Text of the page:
Nation Building Online: A Case Study of Kurdish Migrants in Germany

By Candan, Menderes; Hunger, Uwe | German Policy Studies, Winter 2008 | Go to article overview

Nation Building Online: A Case Study of Kurdish Migrants in Germany


Candan, Menderes, Hunger, Uwe, German Policy Studies


1 Introduction

The endeavor of nation-building has become easier due to the invention of the Internet. Via the quick transmission and processing of ideas, news, and images, Through Internet geographically longer distances are overcome, enabling an exchange of information in an up to now unknown form. Peoples of various nationalities and ethnicities discover themselves and each other through various online social groups and communities. The transmission of symbols, characters, and myths on websites, e-mail lists, in chat rooms, discussion forums, web blogs, and online newspapers and journals thereby make the engineering, maintenance, and dissemination of "national" identities in transnational cyberspace simpler, cheaper, and much faster than before (cf. Bakker 2001, Diamandaki 2003, Brinkerhoff/Brainard 2003, Eriksen 2006, Ding 2007, Adamson 2008).

Internet and Diaspora (1) research confirms that digital nation-building is a real phenomenon, especially in the case of diaspora communities without a nation-state (e.g. Tamils from Sri Lanka, Tibetans from China, and Kurds from the Middle East). In addition, these groups use the Internet to introduce themselves to the international community as independent ethnicities or nations. With the help of digital lobbying (via online petitioning, demonstrations, awareness training, protest campaigns) they seek to organize support for their objectives. These groups use the Internet to directly influence politics on the international stage (cf. Breidenbach/Zukrigl 2002, Diamandaki 2003, Smith 2004, Geser 2004, Wayland 2004, Vertovec 2005).

This article deals with the process of nation-building of the Kurdish migrants in Germany. The Kurdish diaspora in Germany is one of the world's largest ethnic groups without its own nation-state, numbering approximately 700 000-800 000 members. The Kurdish migrants within Germany are politically relatively very well organized (cf. Emanuelsson 2005, Russel-Johnston 2006, Navend 2008). The central question of this article is, does this process of nation-building through a digital Diaspora without its own nation-state exists within a Diaspora community in Germany and if it does, how is it organized in the virtual cyberspace?

2 Theoretical Framework

The article deals with the theoretical framework of Benedict Anderson's concept of a nation as an "imagined community" or an "imagined nation", a construct in the hearts and minds of the members of that nation. The members of the imagined community feel bonded to a symbolic or real homestead. This bond is supported by language, symbols, myths, and history. Anderson calls these the "raw material of nationalism" (Anderson 1983). These characteristics are transmitted across borders and throughout generations. The collective symbols are disseminated via print media among members of the linguistic or ethnic community, taking a central role in the development and maintenance of group identities, e.g. national identity (Anderson 1983). Therefore nation-building does not crucially depend on physical proximity of the community's members among each other, but upon imagination: "in fact, all communities larger than primordial villages of face-to-face contact (and perhaps even these) are imagined. Communities need to be distinguished not by their falsity/genuineness, but by the style in which they are imagined" (Anderson 1983).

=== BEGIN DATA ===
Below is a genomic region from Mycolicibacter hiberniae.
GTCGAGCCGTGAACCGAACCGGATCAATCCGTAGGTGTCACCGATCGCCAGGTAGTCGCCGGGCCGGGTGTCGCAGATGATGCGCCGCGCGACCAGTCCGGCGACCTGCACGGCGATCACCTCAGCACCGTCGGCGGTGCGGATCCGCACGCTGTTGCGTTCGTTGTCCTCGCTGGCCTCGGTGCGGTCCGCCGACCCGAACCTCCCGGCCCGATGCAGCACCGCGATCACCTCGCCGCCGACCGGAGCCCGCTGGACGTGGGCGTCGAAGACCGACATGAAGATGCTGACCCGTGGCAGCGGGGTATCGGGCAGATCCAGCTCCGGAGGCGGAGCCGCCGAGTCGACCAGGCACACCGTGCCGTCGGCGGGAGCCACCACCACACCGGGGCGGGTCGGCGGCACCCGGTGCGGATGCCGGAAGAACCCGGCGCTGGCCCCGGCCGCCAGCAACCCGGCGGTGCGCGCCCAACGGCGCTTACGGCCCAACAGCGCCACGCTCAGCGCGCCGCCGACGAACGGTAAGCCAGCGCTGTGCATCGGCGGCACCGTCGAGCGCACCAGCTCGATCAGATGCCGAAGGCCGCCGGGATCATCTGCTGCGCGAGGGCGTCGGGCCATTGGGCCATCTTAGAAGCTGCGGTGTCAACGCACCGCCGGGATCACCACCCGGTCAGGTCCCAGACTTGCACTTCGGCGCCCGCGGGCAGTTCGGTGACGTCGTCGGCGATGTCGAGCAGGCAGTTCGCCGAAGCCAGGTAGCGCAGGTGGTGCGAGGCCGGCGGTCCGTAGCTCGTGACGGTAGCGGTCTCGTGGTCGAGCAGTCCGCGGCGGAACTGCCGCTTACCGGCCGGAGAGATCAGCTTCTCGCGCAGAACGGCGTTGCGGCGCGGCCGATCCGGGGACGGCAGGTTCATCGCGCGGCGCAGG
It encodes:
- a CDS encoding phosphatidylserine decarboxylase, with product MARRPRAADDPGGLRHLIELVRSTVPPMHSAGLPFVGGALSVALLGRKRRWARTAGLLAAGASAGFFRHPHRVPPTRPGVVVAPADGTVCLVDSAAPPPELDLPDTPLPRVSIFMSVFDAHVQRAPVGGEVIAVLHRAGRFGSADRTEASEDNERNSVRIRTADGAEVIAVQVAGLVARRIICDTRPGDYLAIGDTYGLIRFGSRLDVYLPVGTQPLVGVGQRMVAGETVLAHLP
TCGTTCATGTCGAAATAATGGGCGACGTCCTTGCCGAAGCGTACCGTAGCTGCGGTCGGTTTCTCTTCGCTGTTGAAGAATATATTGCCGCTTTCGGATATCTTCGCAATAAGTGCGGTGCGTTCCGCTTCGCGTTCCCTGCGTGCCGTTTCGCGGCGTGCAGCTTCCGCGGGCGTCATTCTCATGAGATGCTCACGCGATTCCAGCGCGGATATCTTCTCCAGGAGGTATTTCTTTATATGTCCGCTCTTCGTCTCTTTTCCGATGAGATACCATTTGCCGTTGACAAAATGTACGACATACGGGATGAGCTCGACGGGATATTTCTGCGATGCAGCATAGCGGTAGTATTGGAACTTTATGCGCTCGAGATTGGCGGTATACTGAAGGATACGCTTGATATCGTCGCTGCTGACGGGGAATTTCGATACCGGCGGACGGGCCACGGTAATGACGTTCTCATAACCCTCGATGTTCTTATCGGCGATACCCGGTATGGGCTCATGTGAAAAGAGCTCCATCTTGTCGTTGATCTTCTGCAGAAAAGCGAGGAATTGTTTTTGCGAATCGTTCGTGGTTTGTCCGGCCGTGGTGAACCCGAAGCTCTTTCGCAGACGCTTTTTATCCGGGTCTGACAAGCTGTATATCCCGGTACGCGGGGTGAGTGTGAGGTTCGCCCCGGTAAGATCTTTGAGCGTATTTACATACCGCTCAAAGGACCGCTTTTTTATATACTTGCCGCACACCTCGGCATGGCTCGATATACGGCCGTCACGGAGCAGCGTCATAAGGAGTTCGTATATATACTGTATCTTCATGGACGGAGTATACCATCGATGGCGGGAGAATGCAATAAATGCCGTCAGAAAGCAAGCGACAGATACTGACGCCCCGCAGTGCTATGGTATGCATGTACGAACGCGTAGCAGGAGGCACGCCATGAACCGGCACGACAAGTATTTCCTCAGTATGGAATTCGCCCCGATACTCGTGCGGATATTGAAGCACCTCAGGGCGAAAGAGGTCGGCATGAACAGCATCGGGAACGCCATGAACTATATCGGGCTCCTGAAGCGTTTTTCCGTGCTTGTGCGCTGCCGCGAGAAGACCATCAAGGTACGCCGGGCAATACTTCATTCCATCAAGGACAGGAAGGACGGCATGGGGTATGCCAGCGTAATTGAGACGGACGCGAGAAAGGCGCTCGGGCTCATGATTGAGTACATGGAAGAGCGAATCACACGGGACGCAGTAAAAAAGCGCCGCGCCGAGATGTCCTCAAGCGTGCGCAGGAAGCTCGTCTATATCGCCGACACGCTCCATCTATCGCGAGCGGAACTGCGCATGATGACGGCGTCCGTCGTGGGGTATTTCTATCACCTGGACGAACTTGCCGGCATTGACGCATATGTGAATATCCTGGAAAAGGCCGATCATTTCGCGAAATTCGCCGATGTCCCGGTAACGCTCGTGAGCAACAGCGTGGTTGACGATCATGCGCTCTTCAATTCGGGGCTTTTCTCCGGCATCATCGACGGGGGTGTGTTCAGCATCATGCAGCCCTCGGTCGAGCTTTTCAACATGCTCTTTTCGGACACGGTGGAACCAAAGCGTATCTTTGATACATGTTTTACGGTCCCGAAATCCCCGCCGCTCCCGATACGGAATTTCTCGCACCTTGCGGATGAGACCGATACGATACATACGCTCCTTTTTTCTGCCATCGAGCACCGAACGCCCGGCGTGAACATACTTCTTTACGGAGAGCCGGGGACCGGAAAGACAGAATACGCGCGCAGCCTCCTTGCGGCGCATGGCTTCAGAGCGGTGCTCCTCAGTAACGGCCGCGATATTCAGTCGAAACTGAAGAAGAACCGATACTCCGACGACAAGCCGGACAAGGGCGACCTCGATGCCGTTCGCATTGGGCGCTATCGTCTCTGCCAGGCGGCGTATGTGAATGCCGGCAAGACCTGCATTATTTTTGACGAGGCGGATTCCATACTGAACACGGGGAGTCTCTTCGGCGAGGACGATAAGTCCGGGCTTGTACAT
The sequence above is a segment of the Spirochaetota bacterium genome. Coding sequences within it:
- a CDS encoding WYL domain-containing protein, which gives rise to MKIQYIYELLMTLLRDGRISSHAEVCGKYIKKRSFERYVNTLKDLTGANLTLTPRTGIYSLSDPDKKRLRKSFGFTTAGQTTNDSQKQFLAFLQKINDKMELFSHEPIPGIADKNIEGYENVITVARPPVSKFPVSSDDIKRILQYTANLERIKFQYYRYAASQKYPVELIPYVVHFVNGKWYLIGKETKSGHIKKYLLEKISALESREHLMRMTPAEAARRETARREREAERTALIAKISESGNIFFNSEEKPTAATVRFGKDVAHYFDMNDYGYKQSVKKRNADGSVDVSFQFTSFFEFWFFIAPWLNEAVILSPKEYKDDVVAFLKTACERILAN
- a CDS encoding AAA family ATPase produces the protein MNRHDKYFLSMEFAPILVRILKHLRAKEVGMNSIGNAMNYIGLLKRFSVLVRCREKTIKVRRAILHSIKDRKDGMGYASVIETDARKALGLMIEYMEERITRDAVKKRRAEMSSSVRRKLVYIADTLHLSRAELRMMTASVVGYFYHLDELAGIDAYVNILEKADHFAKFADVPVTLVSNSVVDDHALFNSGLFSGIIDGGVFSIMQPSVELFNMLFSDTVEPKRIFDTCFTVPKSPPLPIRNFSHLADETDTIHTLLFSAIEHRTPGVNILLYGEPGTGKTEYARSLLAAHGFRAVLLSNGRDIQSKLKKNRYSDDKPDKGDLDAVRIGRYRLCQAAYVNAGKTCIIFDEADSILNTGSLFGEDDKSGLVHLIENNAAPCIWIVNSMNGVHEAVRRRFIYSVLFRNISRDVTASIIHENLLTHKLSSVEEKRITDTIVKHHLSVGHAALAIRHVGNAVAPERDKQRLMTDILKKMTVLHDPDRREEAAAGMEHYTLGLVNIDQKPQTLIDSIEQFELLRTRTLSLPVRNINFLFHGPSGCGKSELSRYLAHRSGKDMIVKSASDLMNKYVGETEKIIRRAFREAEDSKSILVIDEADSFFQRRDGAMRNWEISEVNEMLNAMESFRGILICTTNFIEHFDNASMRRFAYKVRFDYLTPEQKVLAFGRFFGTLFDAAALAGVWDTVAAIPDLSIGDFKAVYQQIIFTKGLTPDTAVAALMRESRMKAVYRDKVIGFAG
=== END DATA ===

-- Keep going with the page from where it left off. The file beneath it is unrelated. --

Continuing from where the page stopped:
According to Anderson, a concrete example for this imaginative process is the reading of a daily newspaper. This "takes place in withdrawn privacy, in the 'lion's den of the mind.' Each reader is conscious that his ceremony occurs simultaneously with thousands (or millions). He is convinced about their existence, but no idea about their identity. Significant is the chronological, always recurring flow (mornings at a certain time evenings again at a specific time) of the ceremony" (Anderson 1983). And further Anderson states that "as the newspaper reader observes how exact duplicates of his paper in the subway, at the barbershop, and in his neighborhood are consumed, he uninterruptedly obtains the certainty, that the imagined world is clearly rooted in everyday life (. …

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